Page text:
Irritable Bowel Syndrome

Irritable bowel syndrome (IBS) affects around one in five people in the UK and it can be managed very effectively although it cannot be cured.

What is IBS?

It used to be called spastic colon and it is not an actual illness but rather a set of symptoms that can cause more misery than those who have never suffered from it may realise. These symptoms can be so awful they can completely incapacitate the sufferer severely affecting their quality of life.

It can cause social embarrassment, an inhibited sex-life and constant anxiety about not being able to find a toilet before it becomes suddenly and distressingly too late.

“Many patients who suffer from unexpected bowel movements become anxious, afraid and at times even phobic to go out and socialise.”

Dr Yoram Inspector, Consultant Psychiatrist and psychotherapist at St Mark’s Hospital for Bowel Disease

An absence of a bowel movement for as long as two weeks is not uncommon, resulting in extreme pain.

Physically IBS symptoms include

acute abdominal pain

bloating/gut distension

needing more frequent bowel movements

prolonged diarrhoea

prolonged constipation

an urgent need to go to the toilet

constipation alternating with diarrhoea

foul-smelling flatulence

sudden bowel evacuation urgency

lower gut pain stomach cramps

painfully large stools

It is important to have been properly examined by a Gastroenterologist as IBS is diagnosed when tests for other bowel disorders have been carried out first.

The Brain and the Bowel

The relationship between the brain and the bowel is a direct and complex one. It’s known that emotions such as stress and anxiety can seriously affect the gut and symptoms of bowel conditions and those suffering from IBS will often find their gut is most sensitive to emotions.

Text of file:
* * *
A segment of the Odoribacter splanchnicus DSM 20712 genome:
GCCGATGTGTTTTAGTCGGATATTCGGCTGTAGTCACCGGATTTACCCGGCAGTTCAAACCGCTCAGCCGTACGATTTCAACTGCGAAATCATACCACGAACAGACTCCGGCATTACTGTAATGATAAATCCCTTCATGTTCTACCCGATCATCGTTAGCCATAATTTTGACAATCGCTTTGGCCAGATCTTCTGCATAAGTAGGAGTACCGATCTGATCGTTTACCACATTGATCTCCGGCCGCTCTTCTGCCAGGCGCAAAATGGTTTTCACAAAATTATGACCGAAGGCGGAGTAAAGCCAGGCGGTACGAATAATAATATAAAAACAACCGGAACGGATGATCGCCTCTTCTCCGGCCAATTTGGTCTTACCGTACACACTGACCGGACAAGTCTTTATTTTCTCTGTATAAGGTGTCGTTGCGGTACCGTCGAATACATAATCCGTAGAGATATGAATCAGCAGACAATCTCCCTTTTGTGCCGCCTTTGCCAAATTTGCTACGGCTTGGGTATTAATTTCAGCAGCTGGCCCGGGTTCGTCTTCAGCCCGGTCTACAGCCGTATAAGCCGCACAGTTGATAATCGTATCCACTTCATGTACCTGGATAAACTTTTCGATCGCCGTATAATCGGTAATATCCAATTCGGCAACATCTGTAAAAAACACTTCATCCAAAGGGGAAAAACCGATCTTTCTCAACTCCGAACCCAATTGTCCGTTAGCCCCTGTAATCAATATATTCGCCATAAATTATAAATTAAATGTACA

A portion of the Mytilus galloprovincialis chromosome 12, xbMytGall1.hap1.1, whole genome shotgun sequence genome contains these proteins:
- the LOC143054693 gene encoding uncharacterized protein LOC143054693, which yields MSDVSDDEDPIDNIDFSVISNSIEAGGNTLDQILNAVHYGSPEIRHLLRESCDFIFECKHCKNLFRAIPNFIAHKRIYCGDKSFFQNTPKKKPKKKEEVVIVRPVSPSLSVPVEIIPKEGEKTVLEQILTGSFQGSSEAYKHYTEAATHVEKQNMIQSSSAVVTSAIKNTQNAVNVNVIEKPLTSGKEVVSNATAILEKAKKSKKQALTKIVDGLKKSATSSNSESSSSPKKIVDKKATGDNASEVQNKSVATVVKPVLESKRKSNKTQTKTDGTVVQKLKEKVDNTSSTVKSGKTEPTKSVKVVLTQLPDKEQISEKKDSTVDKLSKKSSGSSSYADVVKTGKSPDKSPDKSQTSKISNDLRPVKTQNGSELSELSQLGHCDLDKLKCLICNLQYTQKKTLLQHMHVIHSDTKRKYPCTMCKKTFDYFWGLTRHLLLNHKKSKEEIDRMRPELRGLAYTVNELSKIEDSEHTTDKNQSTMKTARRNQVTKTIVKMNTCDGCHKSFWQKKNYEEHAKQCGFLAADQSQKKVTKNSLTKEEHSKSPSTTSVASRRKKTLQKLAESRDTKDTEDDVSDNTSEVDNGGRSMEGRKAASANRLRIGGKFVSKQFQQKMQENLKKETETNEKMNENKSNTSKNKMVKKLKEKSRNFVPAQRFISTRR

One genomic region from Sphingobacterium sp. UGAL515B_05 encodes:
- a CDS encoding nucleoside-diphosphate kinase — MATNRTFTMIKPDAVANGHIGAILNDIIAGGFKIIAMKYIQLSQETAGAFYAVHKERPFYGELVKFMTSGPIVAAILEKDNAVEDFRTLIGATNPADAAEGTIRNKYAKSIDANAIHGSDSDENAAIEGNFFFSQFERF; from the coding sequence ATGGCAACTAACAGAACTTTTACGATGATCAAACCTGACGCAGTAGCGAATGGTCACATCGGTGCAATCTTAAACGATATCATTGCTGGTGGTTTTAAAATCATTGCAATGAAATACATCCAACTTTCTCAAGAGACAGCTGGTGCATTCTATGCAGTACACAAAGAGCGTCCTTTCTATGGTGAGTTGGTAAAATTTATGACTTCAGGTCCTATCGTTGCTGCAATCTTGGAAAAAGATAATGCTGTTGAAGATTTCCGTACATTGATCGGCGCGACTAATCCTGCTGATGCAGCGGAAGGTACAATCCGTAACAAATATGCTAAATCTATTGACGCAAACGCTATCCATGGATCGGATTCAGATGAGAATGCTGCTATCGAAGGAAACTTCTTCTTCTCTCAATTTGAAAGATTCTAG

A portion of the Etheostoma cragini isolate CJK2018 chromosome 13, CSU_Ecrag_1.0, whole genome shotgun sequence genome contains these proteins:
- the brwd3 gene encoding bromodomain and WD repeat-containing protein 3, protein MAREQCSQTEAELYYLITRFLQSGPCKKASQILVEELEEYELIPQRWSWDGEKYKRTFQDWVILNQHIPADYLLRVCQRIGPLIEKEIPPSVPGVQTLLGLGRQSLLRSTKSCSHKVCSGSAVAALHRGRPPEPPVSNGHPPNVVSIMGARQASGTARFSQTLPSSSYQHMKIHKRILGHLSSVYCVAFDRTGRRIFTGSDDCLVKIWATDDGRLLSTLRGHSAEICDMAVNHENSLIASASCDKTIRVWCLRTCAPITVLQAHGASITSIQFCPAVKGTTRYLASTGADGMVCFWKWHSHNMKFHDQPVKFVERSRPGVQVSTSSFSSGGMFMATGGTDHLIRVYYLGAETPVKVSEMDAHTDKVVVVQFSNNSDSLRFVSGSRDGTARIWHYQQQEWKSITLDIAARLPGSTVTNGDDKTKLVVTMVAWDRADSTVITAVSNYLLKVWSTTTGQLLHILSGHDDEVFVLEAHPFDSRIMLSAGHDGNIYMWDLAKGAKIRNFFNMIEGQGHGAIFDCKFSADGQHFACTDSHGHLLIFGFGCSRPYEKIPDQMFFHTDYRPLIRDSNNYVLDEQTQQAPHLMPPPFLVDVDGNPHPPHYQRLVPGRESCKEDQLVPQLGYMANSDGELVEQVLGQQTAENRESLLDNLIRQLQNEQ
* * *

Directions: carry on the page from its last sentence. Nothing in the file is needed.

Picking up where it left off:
“Many of our emotions can be felt in our stomach and can present as physical symptoms.  Gastrointestinal symptoms can cause us anxiety when we don’t understand them and make us feel helpless and depressed. When we are anxious we have more bowel movements and when we are depressed we might become more constipated. It is a dual carriageway – this is called the Brain-Gut Axis in scientific language.”

 

Language plays an important part in the mind/body connection.

“It’s common for unexplained gut symptoms to be closely linked to emotional and physical trauma and abuse. We try to help people who were literally ‘gutted’ by what has happened to them. They couldn’t ‘digest’ or ‘stomach’ the traumatic experiences they were subjected to, and their ‘stomach turned’ and or has been ‘knotted with fear’ ever since.”

Open Gate Theory

This theory proposes that there is a filter located within the spinal cord that blocks unimportant messages and prevents them from reaching the brain.

“There are numerous nerve receptors in the gut which transfer information to the brain. If all the information that they receive went directly to the brain, we wouldn’t be able to think about anything else – our ‘brain mail inbox’ would be blocked by e-mails from the gut. However, for many people with sensitive bowels this gate doesn’t work properly – it remains open so the gut bombards the brain with too many messages. It’s as if there is a hotline between the gut and the brain.”

Gut Orientated Therapy

During your appointment you will be given an explanation of how the gut works, what causes the symptoms and you will be shown how to influence and gain control of your gut functions.

We will utilise the therapeutic power of relaxation and belief to alter the bowel function. This therapy will also help with sensations, feelings, thoughts and behaviours in a way that can help you to feel better and more able to cope.

(All quotes are from Dr Yoram Inspector)

Meanwhile here’s a YouTube video from Mandie Swiss who has kindly given me permission to share it on this website.

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